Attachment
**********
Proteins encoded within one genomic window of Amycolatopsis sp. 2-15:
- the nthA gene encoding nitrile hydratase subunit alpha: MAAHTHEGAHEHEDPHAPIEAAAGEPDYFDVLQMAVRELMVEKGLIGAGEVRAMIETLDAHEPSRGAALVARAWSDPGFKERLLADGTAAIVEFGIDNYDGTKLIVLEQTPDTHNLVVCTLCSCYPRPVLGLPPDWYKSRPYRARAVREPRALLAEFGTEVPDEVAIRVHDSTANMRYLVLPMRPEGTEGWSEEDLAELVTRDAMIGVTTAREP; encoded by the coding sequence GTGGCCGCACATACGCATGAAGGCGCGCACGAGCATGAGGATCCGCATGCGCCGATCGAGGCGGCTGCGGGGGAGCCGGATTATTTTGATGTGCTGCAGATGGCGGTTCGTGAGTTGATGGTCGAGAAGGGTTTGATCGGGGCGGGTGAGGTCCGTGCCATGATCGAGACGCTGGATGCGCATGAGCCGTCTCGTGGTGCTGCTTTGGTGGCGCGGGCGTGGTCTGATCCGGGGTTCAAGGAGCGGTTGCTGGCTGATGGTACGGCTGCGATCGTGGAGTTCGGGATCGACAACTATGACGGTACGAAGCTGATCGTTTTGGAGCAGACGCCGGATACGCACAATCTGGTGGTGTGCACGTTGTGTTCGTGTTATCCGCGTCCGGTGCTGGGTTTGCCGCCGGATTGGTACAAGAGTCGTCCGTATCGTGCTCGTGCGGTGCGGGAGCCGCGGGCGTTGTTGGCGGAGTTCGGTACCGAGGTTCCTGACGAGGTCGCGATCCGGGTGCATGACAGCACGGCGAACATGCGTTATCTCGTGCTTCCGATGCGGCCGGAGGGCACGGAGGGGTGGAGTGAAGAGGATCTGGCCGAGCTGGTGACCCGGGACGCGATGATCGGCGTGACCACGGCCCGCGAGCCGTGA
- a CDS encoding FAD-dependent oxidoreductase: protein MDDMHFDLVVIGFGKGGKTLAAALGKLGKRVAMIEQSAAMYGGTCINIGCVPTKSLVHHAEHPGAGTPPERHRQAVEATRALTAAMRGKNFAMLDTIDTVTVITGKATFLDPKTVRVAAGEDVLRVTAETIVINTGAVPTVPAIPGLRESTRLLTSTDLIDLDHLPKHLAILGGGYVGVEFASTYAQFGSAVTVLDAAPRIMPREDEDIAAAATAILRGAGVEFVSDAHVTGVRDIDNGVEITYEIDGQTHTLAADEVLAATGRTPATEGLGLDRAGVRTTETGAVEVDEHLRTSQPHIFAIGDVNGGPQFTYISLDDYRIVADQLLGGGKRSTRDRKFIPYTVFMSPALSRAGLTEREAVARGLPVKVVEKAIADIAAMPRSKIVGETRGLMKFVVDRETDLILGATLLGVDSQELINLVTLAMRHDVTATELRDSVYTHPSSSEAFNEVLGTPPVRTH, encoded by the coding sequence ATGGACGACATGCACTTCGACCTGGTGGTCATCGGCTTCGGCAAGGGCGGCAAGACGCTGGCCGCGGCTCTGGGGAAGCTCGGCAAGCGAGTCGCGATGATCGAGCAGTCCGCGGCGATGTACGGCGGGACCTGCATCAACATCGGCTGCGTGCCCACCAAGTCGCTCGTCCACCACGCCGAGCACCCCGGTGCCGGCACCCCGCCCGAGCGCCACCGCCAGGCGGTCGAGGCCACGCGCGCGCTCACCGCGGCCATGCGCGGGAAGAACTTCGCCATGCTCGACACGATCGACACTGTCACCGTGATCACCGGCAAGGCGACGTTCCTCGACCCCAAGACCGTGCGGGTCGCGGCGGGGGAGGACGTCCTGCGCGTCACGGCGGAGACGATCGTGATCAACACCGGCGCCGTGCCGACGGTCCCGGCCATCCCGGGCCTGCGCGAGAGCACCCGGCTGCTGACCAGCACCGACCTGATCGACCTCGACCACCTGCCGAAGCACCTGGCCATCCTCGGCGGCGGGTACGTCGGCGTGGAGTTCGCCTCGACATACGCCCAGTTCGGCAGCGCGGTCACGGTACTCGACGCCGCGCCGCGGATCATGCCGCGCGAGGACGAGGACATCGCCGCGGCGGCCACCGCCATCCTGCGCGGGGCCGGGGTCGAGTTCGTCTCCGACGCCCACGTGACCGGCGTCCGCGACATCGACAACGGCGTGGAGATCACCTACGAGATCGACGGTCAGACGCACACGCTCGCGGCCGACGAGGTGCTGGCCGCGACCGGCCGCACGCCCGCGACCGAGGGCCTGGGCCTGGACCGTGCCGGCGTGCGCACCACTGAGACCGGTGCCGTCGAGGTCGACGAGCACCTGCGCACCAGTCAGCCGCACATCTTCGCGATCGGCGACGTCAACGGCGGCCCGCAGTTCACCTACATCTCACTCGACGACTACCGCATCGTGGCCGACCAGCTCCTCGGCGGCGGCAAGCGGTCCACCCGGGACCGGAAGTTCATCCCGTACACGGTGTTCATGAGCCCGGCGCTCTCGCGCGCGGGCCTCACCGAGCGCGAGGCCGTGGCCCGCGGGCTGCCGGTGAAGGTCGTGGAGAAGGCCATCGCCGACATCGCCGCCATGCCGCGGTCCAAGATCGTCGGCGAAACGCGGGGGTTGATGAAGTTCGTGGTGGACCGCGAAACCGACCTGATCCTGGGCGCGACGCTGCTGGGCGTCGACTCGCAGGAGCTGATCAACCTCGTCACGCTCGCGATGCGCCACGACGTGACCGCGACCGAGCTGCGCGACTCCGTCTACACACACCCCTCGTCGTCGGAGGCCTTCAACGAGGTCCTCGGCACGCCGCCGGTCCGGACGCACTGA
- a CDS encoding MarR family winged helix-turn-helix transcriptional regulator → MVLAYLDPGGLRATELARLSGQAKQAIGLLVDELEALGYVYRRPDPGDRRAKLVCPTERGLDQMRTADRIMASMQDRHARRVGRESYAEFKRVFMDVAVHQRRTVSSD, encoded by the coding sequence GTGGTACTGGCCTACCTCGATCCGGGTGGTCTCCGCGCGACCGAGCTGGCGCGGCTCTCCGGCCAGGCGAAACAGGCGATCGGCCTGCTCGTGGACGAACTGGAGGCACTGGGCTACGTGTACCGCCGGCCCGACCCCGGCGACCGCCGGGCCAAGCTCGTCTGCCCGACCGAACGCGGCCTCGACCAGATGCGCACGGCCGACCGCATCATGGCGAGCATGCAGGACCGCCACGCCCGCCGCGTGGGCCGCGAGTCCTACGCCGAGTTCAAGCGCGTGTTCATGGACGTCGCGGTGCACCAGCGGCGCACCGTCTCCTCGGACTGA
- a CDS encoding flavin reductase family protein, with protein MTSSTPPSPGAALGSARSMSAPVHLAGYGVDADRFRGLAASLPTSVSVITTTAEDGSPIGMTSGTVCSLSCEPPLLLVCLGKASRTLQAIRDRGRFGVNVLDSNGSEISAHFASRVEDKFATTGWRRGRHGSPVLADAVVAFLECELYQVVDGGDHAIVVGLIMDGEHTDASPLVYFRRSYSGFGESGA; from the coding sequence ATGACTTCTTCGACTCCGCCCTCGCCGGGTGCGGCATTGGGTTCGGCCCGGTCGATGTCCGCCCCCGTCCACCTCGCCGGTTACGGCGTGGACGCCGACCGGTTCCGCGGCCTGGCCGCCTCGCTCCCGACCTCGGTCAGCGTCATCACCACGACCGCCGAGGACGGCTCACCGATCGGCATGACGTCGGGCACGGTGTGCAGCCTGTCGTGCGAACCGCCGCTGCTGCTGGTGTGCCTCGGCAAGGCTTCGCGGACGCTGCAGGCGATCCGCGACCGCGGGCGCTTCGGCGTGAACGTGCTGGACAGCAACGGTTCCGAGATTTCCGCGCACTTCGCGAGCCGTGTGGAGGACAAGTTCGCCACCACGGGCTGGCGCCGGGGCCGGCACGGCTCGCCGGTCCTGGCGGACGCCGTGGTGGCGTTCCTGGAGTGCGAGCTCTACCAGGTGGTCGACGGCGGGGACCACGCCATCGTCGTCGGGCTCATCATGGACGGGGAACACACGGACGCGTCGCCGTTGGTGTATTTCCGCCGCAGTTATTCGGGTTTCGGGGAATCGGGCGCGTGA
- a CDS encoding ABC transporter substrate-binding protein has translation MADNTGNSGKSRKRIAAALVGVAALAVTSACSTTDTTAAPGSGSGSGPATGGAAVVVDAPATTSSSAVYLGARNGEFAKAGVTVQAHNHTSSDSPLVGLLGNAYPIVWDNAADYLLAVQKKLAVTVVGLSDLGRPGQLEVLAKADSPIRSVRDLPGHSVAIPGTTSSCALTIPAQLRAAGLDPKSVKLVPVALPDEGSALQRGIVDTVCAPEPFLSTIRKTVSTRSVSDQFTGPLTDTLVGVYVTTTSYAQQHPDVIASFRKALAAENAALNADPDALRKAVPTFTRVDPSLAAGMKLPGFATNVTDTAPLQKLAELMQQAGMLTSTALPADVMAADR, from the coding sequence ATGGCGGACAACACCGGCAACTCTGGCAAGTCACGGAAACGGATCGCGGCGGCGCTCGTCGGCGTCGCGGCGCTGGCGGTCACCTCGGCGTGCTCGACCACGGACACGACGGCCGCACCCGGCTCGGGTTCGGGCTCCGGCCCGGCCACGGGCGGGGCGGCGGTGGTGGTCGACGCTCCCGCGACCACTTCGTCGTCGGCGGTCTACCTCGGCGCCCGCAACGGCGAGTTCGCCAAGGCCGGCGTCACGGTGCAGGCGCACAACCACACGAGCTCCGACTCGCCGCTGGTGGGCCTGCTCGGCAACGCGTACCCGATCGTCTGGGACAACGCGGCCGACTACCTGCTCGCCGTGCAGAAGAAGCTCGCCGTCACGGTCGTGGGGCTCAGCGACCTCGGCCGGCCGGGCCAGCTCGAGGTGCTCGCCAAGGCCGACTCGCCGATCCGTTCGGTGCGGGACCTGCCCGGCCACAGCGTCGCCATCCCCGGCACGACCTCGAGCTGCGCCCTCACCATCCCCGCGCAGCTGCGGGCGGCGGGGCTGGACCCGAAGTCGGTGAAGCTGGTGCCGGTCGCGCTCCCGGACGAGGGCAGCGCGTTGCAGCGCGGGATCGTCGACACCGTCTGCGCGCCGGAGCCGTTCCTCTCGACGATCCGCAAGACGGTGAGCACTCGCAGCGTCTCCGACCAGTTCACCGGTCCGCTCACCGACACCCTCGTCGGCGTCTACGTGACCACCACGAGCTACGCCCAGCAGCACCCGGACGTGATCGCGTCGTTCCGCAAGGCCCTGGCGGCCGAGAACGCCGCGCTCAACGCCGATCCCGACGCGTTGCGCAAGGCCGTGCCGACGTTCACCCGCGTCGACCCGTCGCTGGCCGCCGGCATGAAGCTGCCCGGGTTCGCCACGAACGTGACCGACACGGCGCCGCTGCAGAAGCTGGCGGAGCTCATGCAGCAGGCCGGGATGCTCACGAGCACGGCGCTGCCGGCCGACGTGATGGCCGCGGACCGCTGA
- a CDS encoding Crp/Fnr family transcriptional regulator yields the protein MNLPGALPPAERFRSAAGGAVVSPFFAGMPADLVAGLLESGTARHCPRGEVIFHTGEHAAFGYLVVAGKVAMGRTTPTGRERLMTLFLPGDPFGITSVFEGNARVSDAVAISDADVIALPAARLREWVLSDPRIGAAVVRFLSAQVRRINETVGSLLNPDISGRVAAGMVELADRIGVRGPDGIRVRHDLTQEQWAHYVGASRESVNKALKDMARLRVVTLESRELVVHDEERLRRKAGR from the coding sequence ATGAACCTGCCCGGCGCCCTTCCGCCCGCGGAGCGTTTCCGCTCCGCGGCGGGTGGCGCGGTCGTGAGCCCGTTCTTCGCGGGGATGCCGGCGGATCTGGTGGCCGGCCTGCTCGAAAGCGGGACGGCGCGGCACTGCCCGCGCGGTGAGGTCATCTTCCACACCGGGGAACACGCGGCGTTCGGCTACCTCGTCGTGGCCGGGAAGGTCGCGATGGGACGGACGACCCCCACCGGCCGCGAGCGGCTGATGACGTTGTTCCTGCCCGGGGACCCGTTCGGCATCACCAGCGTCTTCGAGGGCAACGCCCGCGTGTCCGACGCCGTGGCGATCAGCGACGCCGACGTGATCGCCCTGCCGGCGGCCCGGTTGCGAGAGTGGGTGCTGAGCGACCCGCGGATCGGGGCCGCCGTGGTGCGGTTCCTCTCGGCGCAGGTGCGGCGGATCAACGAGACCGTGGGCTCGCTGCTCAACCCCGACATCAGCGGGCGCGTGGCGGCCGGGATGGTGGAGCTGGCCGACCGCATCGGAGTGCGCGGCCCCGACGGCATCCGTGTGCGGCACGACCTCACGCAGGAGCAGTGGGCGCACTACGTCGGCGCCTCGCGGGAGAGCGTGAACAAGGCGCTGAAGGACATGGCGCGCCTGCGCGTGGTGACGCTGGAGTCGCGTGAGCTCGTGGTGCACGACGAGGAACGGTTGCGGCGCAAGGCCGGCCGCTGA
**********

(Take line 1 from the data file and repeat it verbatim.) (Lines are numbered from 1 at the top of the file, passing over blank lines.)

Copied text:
Proteins encoded within one genomic window of Amycolatopsis sp. 2-15: